We remember the wisdom of Aesop: "Slow and steady wins the race".  A Native American prayer reminds us to "Give thanks for unknown blessings already on their way".

Today I respond to "No one who achieves success does so without acknowledging the help of others.  The wise and confident acknowledge this help with gratitude."  (Author unknown)

LongView Structures has worked patiently over the months, transforming our dreams into plans, our plans into reality. 

The walls, 

the trusses,

the roof.

Don Kennel, owner of Above All Roofing, helped with the standing seam metal roof.  Larry, Scott and Nathan followed his instructions with this result ....

Who knew a roof could be so lovely?

First Citizens Community Bank believed in us and extended construction and long term financing.

Our friend and neighbor, Eric Deppen, rented us his skid loader numerous times when we needed to move supplies or equipment and to pound end posts.  Friend and colleague, Boyd Henderson, rented us his trac hoe to dig underground lines.  Waltz Vineyards allowed us to use their post pounder.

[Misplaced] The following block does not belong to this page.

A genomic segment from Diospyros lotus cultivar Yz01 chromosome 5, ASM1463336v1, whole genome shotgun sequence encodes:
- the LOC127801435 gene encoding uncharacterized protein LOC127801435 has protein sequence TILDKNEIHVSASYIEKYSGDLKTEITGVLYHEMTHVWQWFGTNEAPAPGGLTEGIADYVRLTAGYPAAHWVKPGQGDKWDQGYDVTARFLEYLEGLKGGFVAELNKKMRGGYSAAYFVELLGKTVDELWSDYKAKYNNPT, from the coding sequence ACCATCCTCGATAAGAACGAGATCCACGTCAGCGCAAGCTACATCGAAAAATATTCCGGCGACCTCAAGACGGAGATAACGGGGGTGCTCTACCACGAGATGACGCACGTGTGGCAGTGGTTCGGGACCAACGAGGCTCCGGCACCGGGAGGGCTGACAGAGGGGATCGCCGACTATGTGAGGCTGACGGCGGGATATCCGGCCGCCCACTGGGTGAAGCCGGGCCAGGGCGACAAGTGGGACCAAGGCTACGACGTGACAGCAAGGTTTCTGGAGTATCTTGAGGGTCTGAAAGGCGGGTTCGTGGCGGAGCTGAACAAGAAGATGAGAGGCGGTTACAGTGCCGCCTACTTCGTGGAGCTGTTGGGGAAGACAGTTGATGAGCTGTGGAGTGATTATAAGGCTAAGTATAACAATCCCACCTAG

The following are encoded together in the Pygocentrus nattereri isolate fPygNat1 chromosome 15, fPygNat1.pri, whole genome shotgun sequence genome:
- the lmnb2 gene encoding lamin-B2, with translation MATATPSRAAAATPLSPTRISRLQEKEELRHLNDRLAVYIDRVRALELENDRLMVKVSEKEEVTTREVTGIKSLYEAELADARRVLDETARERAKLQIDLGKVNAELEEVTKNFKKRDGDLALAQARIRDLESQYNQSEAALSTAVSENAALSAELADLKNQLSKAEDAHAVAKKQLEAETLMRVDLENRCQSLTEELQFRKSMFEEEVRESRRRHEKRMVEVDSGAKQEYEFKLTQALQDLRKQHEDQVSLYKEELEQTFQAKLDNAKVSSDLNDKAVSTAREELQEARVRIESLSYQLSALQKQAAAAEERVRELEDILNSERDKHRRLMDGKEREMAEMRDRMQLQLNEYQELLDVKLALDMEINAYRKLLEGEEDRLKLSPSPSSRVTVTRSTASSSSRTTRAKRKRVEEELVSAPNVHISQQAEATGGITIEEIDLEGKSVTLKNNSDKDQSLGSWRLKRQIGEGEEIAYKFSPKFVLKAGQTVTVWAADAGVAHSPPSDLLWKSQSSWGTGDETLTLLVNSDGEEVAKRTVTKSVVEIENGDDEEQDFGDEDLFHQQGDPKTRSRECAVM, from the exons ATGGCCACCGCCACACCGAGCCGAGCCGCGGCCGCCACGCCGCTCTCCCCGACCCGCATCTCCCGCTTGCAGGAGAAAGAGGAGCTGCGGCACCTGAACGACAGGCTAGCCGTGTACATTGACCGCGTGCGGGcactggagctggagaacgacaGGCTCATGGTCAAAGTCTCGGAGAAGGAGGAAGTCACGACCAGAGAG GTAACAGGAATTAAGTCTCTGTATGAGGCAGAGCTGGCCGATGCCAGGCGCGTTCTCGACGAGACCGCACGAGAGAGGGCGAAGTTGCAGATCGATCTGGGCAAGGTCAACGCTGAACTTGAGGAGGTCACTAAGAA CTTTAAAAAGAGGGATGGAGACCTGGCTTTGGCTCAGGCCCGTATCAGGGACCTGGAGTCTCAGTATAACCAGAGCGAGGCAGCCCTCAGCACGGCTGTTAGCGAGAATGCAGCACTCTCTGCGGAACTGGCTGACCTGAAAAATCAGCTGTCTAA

Scott, with help from Larry and Steve, is installing the drains and underground plumbing lines.

Soon it will be time to pour concrete, run the wires for electricity, and install windows and doors.

Fran is working with Bill at Middleton Design for logo and label design.  The logo is finished, the labels are well on the way. 

Using our logo, we ordered a business sign from Sign-A-Rama in Lancaster. 

Fran and Sarah attended a two-day marketing seminar.  They are planning the tasting room interior design.  Fran is working her way through the licensing process.

In the meantime, the vineyard work continues.  Established vines require canopy management, tucking and taping shoots, pulling leaves and laterals, hoeing, mowing and spraying.  The new vines need lots of work, too.  The end posts, anchors and line posts are augered and pounded.   The fruiting wire is strung, the pencil rod is clipped, leveled and pounded, and the new vines are pruned and taped to the rods. 
This year's crop is ripening.   It's time to drop the nets and implement other bird control measures.  We hope for a good harvest.

There is much work yet to do, but step by step, we will reach our goal.  At the end of the day, when we pause a moment to enjoy the view from the new tasting room, we are reminded of our many blessings and we are grateful.